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Ticket in the U.S.A.

Adriana Pratt | Tuesday, October 27, 2009

Dear Miley Cyrus,

I fully expect you to pay my $160 speeding ticket.  It’s your fault, after all, that I got pulled over Wednesday night and cited for going 14 miles over the speed limit.

On Wednesday night, I decided to be the oldest child that moms love and siblings are grateful for by picking up my 16-year-old sister and her pals from a Halloween party. It was enough of a good deed to take time out of my uber-packed (not) Wednesday night to run an errand, but to on top of that drive around seven teenage girls was Nobel patience-prize worthy. If I had to hear one more time how Betty* almost grinded with Bobby* but not quite because they didn’t actually come within 10 feet of each other, I might have gone insane. (*Names have been changed to protect privacy.)

My one and only savior that quickly turned into the devil was “Party in the U.S.A.” I was slowly but surely losing all hope in teenage-kind when, thank heavens, faint whisperings of Miley’s song leaked through the car speakers. I desperately latched onto the volume dial and cranked it up, substituting my sister and her friends’ screeches for Miley’s.

My muscles relaxed, my mind relaxed and all was good in the world. My car’s passengers (finally) stopped their chattering and joined in a unified singing of the chorus line. Miracles do happen. “Party in the U.S.A.” might just be the solution for world peace. I bet if you put Kim Jong Il and Barack Obama in a room and blared this song over the speakers, something might just get accomplished.

Anyways, I might have maybe gotten just a little too into the song because, before I knew it, red and blue flashing lights danced in my rearview mirror as a “shark,” as I so fondly call police officers, pulled me over.  Chills of nervous anticipation ran through my body as I shakily turned down the volume of the radio and did a panicked search for my driver’s license. It was nowhere to be found.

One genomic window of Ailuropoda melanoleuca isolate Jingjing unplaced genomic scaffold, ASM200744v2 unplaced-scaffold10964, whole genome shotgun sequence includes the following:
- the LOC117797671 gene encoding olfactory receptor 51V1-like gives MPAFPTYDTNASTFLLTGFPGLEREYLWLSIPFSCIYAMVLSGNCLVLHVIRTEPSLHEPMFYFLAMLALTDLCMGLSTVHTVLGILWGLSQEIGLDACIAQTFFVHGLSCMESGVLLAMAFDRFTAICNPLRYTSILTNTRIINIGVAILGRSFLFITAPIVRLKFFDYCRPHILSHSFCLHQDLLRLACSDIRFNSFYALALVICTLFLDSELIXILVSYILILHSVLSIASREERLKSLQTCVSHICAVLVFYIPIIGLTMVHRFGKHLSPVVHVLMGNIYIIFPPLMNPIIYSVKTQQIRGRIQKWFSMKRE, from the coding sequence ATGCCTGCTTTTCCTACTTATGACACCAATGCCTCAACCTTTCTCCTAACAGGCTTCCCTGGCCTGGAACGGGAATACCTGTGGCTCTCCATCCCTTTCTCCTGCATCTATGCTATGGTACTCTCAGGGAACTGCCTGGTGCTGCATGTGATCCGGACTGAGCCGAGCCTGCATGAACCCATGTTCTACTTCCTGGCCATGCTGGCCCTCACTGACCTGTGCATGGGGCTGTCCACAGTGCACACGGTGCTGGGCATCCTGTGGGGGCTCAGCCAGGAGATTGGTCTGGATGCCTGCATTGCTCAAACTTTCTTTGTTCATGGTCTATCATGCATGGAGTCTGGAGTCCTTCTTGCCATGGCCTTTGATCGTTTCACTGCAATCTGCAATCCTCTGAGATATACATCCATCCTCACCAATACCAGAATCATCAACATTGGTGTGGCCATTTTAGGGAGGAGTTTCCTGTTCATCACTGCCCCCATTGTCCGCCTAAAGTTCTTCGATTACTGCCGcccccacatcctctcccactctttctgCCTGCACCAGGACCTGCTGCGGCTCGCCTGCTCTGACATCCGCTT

“License and registration,” the cop barked through my rolled down window. I meekly admitted I had left my license at home and thrust my mom’s car’s registration at him. My mother would have been proud of the disappointed look he whipped out. He must be a parent.

I was too scared to roll up the window while he headed to his car to check that I wasn’t a criminal, but I probably should have taken the risk once I heard the suggestions coming out of my passengers’ mouths. “A, you should cry!” was the most appropriate.

After what felt like an eternity and a half, the cop finally returned and handed me that white slip of glory, a.k.a. my first-ever speeding ticket. The neon green paper detailing the expense of my fine was an added bonus.

The irony of it all is that, just that very day, I had made my Facebook status, “Today is a “Party in the U.S.A.” on replay kind of day.” Miley, I don’t feel like getting me a ticket was a very nice way to repay me for singing your praises.

“Party in the U.S.A.” is supposed to evoke feelings of happiness, excitement and joy, taking you back to memories of cramped and sweaty dorm parties and boys proving just how cool they are by belting out every line. It is not supposed to rob you of your speeding-ticket virginity.

I was wrong when I wrote in a previous article (“Party in the U.S.A.: Party Starter,” Sept. 29), “Just let your head nod like ‘yeah’ and your hips move like ‘yeah’ and you won’t regret it.” Losing yourself to a Miley song while at the wheel of a moving vehicle is not a commendable idea and unfortunately, you just might regret it.